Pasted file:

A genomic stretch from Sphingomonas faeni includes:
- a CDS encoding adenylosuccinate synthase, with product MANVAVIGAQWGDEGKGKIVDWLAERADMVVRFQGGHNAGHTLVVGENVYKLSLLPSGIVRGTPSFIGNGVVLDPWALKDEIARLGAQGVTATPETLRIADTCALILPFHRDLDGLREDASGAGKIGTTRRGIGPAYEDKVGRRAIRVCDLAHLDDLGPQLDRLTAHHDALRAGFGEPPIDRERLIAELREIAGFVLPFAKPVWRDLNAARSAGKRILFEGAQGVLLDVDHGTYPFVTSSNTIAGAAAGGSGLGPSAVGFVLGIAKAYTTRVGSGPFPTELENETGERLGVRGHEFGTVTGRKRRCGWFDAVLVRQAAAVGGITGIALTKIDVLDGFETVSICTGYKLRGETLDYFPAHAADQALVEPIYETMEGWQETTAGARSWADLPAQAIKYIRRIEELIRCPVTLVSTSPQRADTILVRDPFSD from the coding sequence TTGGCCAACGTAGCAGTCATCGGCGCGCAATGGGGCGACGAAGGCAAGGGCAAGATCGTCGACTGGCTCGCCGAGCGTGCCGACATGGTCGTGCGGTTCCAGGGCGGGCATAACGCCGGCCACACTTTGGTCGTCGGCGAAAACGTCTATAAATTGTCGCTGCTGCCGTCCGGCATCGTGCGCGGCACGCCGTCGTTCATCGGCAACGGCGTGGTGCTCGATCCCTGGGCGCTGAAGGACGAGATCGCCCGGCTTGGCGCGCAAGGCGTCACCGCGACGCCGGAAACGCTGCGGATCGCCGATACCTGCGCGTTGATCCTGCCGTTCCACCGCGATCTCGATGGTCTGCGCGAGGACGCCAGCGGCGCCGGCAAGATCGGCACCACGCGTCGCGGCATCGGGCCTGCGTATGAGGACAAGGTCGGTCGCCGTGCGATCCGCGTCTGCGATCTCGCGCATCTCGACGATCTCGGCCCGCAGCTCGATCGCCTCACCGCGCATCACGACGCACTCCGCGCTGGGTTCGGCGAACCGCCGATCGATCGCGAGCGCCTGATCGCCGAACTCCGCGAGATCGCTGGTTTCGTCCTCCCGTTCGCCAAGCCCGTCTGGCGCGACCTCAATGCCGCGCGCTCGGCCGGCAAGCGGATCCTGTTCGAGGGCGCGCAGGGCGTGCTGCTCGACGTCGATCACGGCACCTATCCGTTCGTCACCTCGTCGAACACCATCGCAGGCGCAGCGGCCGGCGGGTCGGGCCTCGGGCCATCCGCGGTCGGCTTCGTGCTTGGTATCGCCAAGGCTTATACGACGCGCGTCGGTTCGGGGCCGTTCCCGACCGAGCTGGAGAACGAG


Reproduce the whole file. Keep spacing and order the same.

A genomic stretch from Sphingomonas faeni includes:
- a CDS encoding adenylosuccinate synthase, with product MANVAVIGAQWGDEGKGKIVDWLAERADMVVRFQGGHNAGHTLVVGENVYKLSLLPSGIVRGTPSFIGNGVVLDPWALKDEIARLGAQGVTATPETLRIADTCALILPFHRDLDGLREDASGAGKIGTTRRGIGPAYEDKVGRRAIRVCDLAHLDDLGPQLDRLTAHHDALRAGFGEPPIDRERLIAELREIAGFVLPFAKPVWRDLNAARSAGKRILFEGAQGVLLDVDHGTYPFVTSSNTIAGAAAGGSGLGPSAVGFVLGIAKAYTTRVGSGPFPTELENETGERLGVRGHEFGTVTGRKRRCGWFDAVLVRQAAAVGGITGIALTKIDVLDGFETVSICTGYKLRGETLDYFPAHAADQALVEPIYETMEGWQETTAGARSWADLPAQAIKYIRRIEELIRCPVTLVSTSPQRADTILVRDPFSD from the coding sequence TTGGCCAACGTAGCAGTCATCGGCGCGCAATGGGGCGACGAAGGCAAGGGCAAGATCGTCGACTGGCTCGCCGAGCGTGCCGACATGGTCGTGCGGTTCCAGGGCGGGCATAACGCCGGCCACACTTTGGTCGTCGGCGAAAACGTCTATAAATTGTCGCTGCTGCCGTCCGGCATCGTGCGCGGCACGCCGTCGTTCATCGGCAACGGCGTGGTGCTCGATCCCTGGGCGCTGAAGGACGAGATCGCCCGGCTTGGCGCGCAAGGCGTCACCGCGACGCCGGAAACGCTGCGGATCGCCGATACCTGCGCGTTGATCCTGCCGTTCCACCGCGATCTCGATGGTCTGCGCGAGGACGCCAGCGGCGCCGGCAAGATCGGCACCACGCGTCGCGGCATCGGGCCTGCGTATGAGGACAAGGTCGGTCGCCGTGCGATCCGCGTCTGCGATCTCGCGCATCTCGACGATCTCGGCCCGCAGCTCGATCGCCTCACCGCGCATCACGACGCACTCCGCGCTGGGTTCGGCGAACCGCCGATCGATCGCGAGCGCCTGATCGCCGAACTCCGCGAGATCGCTGGTTTCGTCCTCCCGTTCGCCAAGCCCGTCTGGCGCGACCTCAATGCCGCGCGCTCGGCCGGCAAGCGGATCCTGTTCGAGGGCGCGCAGGGCGTGCTGCTCGACGTCGATCACGGCACCTATCCGTTCGTCACCTCGTCGAACACCATCGCAGGCGCAGCGGCCGGCGGGTCGGGCCTCGGGCCATCCGCGGTCGGCTTCGTGCTTGGTATCGCCAAGGCTTATACGACGCGCGTCGGTTCGGGGCCGTTCCCGACCGAGCTGGAGAACGAG